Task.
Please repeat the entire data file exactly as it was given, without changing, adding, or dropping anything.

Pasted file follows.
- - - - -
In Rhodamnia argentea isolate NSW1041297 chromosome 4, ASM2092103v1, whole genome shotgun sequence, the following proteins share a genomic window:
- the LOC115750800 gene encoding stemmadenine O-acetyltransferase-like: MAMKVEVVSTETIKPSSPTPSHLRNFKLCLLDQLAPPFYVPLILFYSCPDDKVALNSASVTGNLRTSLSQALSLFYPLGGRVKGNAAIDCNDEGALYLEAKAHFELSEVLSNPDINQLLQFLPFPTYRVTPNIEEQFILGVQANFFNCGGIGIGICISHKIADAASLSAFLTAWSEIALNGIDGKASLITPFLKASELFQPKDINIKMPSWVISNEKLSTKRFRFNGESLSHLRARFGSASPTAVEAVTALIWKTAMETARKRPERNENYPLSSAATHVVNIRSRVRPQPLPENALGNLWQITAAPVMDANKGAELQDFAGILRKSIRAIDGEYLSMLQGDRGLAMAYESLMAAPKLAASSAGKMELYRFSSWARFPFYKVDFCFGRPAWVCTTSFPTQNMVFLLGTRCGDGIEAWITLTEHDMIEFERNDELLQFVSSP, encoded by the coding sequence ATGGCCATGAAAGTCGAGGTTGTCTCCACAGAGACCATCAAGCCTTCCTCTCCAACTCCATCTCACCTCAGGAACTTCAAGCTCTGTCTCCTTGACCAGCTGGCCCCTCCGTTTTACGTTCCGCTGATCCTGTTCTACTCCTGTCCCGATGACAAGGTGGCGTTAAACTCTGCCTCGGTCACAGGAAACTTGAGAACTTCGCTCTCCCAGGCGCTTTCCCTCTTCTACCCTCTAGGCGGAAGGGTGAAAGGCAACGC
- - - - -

In Rhodamnia argentea isolate NSW1041297 chromosome 4, ASM2092103v1, whole genome shotgun sequence, the following proteins share a genomic window:
- the LOC115750800 gene encoding stemmadenine O-acetyltransferase-like: MAMKVEVVSTETIKPSSPTPSHLRNFKLCLLDQLAPPFYVPLILFYSCPDDKVALNSASVTGNLRTSLSQALSLFYPLGGRVKGNAAIDCNDEGALYLEAKAHFELSEVLSNPDINQLLQFLPFPTYRVTPNIEEQFILGVQANFFNCGGIGIGICISHKIADAASLSAFLTAWSEIALNGIDGKASLITPFLKASELFQPKDINIKMPSWVISNEKLSTKRFRFNGESLSHLRARFGSASPTAVEAVTALIWKTAMETARKRPERNENYPLSSAATHVVNIRSRVRPQPLPENALGNLWQITAAPVMDANKGAELQDFAGILRKSIRAIDGEYLSMLQGDRGLAMAYESLMAAPKLAASSAGKMELYRFSSWARFPFYKVDFCFGRPAWVCTTSFPTQNMVFLLGTRCGDGIEAWITLTEHDMIEFERNDELLQFVSSP, encoded by the coding sequence ATGGCCATGAAAGTCGAGGTTGTCTCCACAGAGACCATCAAGCCTTCCTCTCCAACTCCATCTCACCTCAGGAACTTCAAGCTCTGTCTCCTTGACCAGCTGGCCCCTCCGTTTTACGTTCCGCTGATCCTGTTCTACTCCTGTCCCGATGACAAGGTGGCGTTAAACTCTGCCTCGGTCACAGGAAACTTGAGAACTTCGCTCTCCCAGGCGCTTTCCCTCTTCTACCCTCTAGGCGGAAGGGTGAAAGGCAACGC